Figure 1 displays the average retail expenditures per capita across the two groups (six mask mandate cities vs. six non-mask mandate cities) along with the Oklahoma state average, during the period July 2019 to March 2021. Several patterns are clear: 

  1. Cities with mask mandates had higher expenditures per capita both before and after the pandemic.
  2. Retail expenditures did trend up in the immediate aftermath of the pandemic, consistent with other evidence (J.P. Morgan, 2020).
  3. The towns included are above the state average in terms of retail sales expenditures per capita. This is expected since most of these cities are the largest in their counties and the state average represents per capita sales across communities of all sizes, including more than 400 with populations less than 2,500 (and thus smaller retail sectors). 


Graph of Retail Sales Expenditures Per Capita

Figure 1. Retail Sales Expenditures Per Capita in Mask Mandate vs. Non-Mask Mandate Communities in Oklahoma. Source: Oklahoma Tax Commission.


To examine whether the mask mandates had an impact on retail expenditures, sales after the mandates went into effect were considered relative to sales in the same community one year prior.  This way, each community’s post-pandemic sales are compared with their experience prior to the pandemic. Figure 2 demonstrates the relative increase in mask mandate vs. non-mask mandate communities, with the analysis beginning in July 2020 (since most mandates began at that time).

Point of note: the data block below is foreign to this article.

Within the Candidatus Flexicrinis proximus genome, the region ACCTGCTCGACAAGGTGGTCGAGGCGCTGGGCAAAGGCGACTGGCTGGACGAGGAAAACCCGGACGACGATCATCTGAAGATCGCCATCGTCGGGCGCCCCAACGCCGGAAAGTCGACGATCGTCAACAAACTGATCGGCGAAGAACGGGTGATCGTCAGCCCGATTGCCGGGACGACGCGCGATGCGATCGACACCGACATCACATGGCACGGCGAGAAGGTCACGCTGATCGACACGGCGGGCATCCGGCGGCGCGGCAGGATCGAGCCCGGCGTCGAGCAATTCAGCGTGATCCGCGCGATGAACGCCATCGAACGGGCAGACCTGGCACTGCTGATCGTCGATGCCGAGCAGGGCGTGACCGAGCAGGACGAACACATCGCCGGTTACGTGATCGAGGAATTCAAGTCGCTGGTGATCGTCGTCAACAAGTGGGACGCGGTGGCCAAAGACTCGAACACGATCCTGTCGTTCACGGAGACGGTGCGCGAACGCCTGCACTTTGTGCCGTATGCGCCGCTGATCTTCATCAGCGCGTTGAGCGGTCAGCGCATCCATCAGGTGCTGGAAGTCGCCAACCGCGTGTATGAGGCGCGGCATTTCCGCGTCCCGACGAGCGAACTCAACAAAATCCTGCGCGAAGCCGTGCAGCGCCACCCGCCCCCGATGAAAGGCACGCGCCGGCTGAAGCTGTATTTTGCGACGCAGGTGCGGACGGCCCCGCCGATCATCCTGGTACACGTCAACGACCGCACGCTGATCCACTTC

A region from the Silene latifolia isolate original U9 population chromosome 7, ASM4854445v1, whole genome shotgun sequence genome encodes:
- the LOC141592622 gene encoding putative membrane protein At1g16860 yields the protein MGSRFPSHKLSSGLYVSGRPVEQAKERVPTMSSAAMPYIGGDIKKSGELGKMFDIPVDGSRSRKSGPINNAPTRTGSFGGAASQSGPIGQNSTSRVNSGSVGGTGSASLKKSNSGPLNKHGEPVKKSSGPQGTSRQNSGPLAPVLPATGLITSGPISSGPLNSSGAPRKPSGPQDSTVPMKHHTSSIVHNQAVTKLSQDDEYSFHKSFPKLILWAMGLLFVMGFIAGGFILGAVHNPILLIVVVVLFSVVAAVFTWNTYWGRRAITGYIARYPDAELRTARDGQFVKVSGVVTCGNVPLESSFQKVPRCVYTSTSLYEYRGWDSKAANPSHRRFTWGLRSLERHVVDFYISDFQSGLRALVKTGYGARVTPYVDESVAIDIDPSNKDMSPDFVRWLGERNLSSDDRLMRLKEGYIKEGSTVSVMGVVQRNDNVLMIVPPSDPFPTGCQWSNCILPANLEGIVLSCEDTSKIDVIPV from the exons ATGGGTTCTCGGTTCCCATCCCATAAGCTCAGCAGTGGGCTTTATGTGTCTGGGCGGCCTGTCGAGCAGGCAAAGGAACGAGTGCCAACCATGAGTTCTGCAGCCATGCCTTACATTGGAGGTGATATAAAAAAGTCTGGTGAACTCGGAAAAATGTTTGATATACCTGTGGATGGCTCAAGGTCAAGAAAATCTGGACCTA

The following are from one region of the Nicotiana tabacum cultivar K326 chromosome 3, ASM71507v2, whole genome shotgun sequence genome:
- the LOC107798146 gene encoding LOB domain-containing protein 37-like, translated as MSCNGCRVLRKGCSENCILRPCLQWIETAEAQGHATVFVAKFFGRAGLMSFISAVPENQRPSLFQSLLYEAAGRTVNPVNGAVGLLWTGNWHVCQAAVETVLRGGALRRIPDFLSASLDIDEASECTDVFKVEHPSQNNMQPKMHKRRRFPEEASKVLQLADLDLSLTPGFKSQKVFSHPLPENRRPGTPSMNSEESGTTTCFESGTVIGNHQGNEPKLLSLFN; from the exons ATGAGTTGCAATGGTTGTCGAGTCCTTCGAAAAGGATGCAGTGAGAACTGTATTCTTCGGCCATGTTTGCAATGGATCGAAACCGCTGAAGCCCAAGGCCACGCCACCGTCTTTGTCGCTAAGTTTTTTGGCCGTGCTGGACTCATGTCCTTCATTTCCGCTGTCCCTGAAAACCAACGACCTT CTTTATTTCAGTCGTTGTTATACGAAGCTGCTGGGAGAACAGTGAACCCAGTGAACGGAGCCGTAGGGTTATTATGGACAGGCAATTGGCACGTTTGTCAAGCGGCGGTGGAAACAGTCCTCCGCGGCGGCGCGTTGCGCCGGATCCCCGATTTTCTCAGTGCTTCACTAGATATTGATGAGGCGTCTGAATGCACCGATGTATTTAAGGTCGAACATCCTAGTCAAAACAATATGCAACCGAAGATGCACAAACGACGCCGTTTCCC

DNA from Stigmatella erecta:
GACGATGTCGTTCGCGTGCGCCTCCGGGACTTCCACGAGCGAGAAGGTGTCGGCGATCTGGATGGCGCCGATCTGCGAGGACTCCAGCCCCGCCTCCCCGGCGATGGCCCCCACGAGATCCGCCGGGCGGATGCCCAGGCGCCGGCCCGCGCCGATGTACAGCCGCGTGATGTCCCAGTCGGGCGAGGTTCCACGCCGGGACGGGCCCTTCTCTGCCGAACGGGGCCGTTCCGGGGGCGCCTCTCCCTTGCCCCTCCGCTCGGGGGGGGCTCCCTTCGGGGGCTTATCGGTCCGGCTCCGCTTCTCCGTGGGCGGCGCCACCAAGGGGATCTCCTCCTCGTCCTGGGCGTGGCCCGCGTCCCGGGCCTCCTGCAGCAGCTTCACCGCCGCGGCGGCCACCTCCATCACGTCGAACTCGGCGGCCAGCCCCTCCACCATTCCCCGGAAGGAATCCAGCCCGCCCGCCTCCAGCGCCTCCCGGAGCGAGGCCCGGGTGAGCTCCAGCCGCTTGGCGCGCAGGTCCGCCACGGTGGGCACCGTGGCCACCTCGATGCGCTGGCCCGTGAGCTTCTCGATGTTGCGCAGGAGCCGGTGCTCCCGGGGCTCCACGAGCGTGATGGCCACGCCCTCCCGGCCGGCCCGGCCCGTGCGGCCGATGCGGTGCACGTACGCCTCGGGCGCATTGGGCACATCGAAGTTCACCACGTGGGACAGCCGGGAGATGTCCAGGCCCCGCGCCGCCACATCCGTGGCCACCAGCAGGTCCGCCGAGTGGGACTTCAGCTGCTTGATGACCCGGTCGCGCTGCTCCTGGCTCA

The results in Figure 2 show that generally, retail expenditures have been higher in the COVID-19 era: for the state as a whole, expenditures per capita ranged between 3% and 19% higher when compared to the same month one year earlier. This pattern ends in March 2021, which is consistent with the large increase in retail expenditures at the beginning of the pandemic (March 2020) observed in Figure 1.  Retail sales performance in mask mandate communities has slightly outpaced that in non-mask mandate cities. During the period July 2020 to Mar 2021, the six cities with mask mandates averaged an 11.6% increase in retail expenditures per capita from a year prior; this compares to 9.3% growth in the six comparison communities without mask mandates and 7.4% growth for the state as a whole. In each month of the analysis, the mask-mandate cities demonstrated stronger growth compared to baseline than did cities without mask mandates.